With summer now here, is a road trip part of your vacation plans? AAA predicts almost 9 in 10 travelers will be driving to their destinations to kick off the summer driving season so don’t get caught on the side of the road as they pass you by. Adding insult to injury is the cost of roadside assistance, towing, car repair, a rental car, and possibly even lodging while your car is in the shop far away from home. Minimize the risk of a roadside breakdown by following these 5 tips:

  1. Check the tires for uneven or excessive tread wear. Make sure all tires, including the spare, are inflated properly. Under-inflated tires can increase the chance of a blow-out and also drag down fuel economy  Do at least one check BEFORE hitting the road as tires hot from driving give inaccurate inflation readings. Also, make sure you or your travel buddy know how to change a flat tire. Luckily, I had my husband with me the last time I had a blow out and even luckier that we weren’t on a major road trip since my spare was a donut tire that only is meant to drive for about 30 miles.
  2. If there’s any question on how old the battery is, have it tested by a qualified automotive technician since the average lifespan is only about 2 to 5 years according to Fox News. Keep in mind that hot weather can shorten the life of a car’s battery. And NEVER let a friend sit in your car and listen to the radio for a few hours when she’s bored at a party but you aren’t ready to leave. This happened to me years ago when Fort Lauderdale was still the hot place for spring break and my battery died for good 800 miles from home.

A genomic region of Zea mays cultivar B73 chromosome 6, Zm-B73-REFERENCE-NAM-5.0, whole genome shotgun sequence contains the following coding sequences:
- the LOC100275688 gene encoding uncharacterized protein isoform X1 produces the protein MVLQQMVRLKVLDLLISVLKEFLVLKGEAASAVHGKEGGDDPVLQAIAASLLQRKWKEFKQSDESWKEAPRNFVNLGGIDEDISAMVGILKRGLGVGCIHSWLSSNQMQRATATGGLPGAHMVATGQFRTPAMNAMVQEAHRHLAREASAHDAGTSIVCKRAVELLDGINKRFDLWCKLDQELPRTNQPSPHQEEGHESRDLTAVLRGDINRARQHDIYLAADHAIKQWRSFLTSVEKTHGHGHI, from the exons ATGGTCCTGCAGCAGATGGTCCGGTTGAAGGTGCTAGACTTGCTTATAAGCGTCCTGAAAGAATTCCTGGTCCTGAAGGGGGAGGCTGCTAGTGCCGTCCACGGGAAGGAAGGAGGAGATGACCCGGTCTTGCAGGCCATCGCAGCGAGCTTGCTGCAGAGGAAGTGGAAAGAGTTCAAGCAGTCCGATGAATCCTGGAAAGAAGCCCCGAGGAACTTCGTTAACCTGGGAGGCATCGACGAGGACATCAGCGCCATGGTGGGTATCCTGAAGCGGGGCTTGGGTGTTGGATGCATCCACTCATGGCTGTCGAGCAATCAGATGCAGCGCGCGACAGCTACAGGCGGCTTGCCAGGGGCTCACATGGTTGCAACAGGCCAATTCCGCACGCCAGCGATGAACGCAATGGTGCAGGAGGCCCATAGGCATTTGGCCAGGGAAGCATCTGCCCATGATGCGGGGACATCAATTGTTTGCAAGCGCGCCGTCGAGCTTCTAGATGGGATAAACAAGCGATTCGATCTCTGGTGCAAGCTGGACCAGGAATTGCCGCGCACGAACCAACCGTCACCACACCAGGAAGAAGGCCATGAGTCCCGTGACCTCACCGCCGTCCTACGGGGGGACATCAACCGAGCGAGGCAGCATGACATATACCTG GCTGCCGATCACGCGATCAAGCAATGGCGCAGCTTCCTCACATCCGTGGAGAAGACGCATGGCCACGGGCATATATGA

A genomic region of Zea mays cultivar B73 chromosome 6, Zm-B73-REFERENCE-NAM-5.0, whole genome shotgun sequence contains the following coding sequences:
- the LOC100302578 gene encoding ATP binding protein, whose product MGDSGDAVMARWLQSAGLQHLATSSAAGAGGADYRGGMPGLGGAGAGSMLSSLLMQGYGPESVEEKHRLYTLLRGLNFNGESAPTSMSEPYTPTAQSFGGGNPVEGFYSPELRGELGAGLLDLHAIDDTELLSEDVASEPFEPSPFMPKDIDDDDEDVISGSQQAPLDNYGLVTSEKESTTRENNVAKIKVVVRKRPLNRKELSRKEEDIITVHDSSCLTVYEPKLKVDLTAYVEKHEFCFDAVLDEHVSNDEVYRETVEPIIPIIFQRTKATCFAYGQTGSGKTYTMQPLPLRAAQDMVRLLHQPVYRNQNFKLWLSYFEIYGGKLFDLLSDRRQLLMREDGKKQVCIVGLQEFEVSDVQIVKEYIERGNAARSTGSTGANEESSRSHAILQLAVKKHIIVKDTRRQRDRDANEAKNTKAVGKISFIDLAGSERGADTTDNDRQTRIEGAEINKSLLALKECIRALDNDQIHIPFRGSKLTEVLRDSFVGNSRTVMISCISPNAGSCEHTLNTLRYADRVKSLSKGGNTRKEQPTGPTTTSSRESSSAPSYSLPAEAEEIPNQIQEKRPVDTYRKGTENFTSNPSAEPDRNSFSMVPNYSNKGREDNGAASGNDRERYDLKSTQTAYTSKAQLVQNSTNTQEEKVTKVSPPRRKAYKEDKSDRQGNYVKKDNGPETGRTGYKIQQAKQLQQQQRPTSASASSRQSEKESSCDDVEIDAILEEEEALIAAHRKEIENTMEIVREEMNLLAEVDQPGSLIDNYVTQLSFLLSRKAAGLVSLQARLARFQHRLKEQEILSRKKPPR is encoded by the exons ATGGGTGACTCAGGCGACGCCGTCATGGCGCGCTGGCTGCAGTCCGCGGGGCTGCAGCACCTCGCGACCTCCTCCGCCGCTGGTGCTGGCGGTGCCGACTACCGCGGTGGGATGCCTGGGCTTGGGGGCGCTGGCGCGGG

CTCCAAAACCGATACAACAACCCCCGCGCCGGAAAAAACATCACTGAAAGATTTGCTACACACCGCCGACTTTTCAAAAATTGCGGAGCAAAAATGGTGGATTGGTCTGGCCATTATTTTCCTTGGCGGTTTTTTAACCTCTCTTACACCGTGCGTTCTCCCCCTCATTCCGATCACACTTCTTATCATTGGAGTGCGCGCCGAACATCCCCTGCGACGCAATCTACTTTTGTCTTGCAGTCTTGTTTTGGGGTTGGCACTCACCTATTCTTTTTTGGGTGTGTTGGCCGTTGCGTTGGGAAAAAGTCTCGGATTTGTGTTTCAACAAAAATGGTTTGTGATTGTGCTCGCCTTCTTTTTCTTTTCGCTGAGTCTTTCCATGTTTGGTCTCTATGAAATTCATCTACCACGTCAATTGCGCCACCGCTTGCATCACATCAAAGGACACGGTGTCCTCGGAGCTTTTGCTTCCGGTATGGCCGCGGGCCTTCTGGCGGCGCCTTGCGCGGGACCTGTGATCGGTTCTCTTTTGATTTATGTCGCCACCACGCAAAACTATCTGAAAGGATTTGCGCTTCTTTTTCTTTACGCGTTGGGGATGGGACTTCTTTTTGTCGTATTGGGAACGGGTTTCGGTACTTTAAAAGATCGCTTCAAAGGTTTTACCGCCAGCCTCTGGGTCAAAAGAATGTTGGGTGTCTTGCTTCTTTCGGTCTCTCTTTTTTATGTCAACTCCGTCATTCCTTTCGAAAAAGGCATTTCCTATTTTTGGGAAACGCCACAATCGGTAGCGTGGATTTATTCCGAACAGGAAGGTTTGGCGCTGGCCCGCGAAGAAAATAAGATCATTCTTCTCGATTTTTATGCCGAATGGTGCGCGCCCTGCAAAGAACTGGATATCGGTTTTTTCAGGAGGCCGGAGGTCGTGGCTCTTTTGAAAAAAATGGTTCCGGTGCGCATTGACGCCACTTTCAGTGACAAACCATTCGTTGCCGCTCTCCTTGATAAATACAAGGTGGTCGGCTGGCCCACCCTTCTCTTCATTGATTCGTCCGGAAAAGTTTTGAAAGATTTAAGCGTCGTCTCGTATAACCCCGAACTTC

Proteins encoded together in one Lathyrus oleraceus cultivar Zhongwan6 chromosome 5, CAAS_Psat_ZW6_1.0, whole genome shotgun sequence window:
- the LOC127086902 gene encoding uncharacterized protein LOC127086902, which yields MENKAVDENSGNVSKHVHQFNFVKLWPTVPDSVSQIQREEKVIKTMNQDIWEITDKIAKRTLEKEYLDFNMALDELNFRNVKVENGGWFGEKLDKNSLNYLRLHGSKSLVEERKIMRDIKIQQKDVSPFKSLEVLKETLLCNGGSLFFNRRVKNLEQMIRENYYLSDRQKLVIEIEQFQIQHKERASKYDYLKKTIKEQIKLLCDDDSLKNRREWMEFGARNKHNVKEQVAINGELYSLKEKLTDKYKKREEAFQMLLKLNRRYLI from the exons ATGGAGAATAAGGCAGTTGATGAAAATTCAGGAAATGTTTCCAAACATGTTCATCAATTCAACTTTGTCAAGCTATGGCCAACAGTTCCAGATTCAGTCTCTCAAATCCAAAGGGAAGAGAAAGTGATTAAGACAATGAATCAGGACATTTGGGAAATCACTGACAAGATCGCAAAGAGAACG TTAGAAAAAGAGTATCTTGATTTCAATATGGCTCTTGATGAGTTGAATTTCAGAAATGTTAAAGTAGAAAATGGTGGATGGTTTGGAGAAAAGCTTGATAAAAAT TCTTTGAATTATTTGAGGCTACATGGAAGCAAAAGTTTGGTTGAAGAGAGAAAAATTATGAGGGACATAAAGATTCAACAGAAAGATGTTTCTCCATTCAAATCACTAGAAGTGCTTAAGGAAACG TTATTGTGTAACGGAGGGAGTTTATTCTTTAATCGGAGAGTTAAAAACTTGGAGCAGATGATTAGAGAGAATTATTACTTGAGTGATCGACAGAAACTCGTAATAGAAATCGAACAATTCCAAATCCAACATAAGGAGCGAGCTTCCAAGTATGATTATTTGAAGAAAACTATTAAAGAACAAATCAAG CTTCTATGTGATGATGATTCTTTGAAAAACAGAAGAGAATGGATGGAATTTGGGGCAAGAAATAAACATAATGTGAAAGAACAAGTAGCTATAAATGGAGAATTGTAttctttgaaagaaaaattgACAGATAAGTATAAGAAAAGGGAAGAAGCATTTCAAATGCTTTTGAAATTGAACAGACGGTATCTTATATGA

3. Look for worn, cracked, or blistered belts and hoses – especially the radiator hose.  See tip 5 – the extra water isn’t just for you; your car’s radiator might get thirsty if it overheats. I remember a few times where turning on the heat full blast in 90 degree weather just wasn’t enough to cool down a tempermental radiator in my first Chevy and I’d have to pull over halfway to Ocean City to add water.
  4. Don’t let your gas tank get below a quarter tank. You never know where the next gas station will be. And due to Murphy’s Law, when you do find a gas station – it will be closed for the night. I haven’t run out of gas yet but I sure do test my low gas warning light to the extreme!
  5. Just in case you do hit a speed bump, carry an emergency kit with a flashlight, flares, jumper cables, a first aid kit, and extra water.

Do you have any road trip tips? Any car breakdown stories? Share them in the comments section below.